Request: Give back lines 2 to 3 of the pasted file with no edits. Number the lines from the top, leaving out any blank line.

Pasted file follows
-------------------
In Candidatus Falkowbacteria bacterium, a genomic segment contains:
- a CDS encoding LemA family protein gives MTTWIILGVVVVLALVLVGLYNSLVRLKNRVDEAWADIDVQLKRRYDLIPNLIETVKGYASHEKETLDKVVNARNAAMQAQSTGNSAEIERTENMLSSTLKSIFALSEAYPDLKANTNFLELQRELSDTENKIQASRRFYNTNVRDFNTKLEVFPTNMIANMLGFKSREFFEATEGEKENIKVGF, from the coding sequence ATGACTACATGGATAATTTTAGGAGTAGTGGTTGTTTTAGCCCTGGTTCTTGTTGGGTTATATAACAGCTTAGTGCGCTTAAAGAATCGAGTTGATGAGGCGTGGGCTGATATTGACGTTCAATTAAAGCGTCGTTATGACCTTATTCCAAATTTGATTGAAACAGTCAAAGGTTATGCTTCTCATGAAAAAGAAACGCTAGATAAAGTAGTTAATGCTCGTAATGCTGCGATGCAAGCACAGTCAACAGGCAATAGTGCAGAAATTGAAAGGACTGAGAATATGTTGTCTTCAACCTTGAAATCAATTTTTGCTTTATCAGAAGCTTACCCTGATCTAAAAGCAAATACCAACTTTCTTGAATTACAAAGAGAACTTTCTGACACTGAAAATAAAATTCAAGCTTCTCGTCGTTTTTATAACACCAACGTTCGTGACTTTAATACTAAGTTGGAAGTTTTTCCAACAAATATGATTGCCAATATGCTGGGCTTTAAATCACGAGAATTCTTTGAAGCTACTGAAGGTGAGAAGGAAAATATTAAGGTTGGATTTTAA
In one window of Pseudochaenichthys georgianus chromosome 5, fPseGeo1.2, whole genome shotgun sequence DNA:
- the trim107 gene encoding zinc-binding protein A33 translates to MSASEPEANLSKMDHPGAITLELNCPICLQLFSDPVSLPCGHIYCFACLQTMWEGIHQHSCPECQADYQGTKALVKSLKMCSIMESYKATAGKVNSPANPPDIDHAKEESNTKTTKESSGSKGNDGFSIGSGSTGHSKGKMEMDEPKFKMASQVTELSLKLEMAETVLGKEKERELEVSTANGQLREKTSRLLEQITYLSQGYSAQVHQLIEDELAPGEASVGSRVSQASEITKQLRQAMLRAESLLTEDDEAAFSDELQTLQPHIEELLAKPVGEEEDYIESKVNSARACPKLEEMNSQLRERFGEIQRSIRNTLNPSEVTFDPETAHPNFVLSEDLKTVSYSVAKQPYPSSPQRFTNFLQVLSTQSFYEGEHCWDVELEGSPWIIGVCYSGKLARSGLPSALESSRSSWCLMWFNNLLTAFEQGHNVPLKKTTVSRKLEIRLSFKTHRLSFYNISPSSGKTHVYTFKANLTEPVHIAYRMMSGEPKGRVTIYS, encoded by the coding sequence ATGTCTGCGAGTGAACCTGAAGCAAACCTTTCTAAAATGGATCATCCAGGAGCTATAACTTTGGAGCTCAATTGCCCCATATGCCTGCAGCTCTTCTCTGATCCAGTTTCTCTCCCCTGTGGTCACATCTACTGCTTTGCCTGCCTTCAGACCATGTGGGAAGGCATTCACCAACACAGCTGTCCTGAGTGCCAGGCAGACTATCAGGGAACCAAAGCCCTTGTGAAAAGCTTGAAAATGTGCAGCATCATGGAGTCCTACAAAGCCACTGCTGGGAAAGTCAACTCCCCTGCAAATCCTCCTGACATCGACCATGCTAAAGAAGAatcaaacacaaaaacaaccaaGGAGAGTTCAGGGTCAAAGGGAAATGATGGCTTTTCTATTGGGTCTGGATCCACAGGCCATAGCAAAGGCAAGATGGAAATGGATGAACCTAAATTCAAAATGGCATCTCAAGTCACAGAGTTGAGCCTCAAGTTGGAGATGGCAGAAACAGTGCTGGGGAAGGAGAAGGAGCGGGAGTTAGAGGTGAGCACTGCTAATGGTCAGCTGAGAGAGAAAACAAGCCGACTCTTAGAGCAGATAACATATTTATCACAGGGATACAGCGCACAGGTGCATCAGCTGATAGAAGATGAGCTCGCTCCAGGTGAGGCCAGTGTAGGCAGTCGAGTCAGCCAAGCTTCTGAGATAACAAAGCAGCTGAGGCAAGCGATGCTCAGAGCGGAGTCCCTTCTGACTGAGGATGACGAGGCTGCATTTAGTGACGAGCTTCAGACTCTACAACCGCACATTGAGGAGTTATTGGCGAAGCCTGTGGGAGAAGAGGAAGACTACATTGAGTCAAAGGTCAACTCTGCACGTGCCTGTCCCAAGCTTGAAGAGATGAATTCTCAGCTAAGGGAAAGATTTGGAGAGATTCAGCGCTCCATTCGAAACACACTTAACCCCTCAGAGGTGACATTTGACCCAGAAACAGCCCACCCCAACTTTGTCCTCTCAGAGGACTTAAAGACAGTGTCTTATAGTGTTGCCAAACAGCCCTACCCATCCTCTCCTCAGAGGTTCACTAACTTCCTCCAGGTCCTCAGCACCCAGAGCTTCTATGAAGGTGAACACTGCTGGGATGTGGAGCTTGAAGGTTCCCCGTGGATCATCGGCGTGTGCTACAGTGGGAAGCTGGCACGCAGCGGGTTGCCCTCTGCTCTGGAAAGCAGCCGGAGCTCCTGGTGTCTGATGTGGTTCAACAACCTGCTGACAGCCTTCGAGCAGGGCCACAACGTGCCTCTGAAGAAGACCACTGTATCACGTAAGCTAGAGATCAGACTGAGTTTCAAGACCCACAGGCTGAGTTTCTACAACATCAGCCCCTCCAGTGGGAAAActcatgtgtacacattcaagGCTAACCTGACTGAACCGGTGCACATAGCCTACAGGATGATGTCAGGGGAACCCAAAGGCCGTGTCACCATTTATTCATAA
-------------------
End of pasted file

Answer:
- a CDS encoding LemA family protein gives MTTWIILGVVVVLALVLVGLYNSLVRLKNRVDEAWADIDVQLKRRYDLIPNLIETVKGYASHEKETLDKVVNARNAAMQAQSTGNSAEIERTENMLSSTLKSIFALSEAYPDLKANTNFLELQRELSDTENKIQASRRFYNTNVRDFNTKLEVFPTNMIANMLGFKSREFFEATEGEKENIKVGF, from the coding sequence ATGACTACATGGATAATTTTAGGAGTAGTGGTTGTTTTAGCCCTGGTTCTTGTTGGGTTATATAACAGCTTAGTGCGCTTAAAGAATCGAGTTGATGAGGCGTGGGCTGATATTGACGTTCAATTAAAGCGTCGTTATGACCTTATTCCAAATTTGATTGAAACAGTCAAAGGTTATGCTTCTCATGAAAAAGAAACGCTAGATAAAGTAGTTAATGCTCGTAATGCTGCGATGCAAGCACAGTCAACAGGCAATAGTGCAGAAATTGAAAGGACTGAGAATATGTTGTCTTCAACCTTGAAATCAATTTTTGCTTTATCAGAAGCTTACCCTGATCTAAAAGCAAATACCAACTTTCTTGAATTACAAAGAGAACTTTCTGACACTGAAAATAAAATTCAAGCTTCTCGTCGTTTTTATAACACCAACGTTCGTGACTTTAATACTAAGTTGGAAGTTTTTCCAACAAATATGATTGCCAATATGCTGGGCTTTAAATCACGAGAATTCTTTGAAGCTACTGAAGGTGAGAAGGAAAATATTAAGGTTGGATTTTAA
In one window of Pseudochaenichthys georgianus chromosome 5, fPseGeo1.2, whole genome shotgun sequence DNA: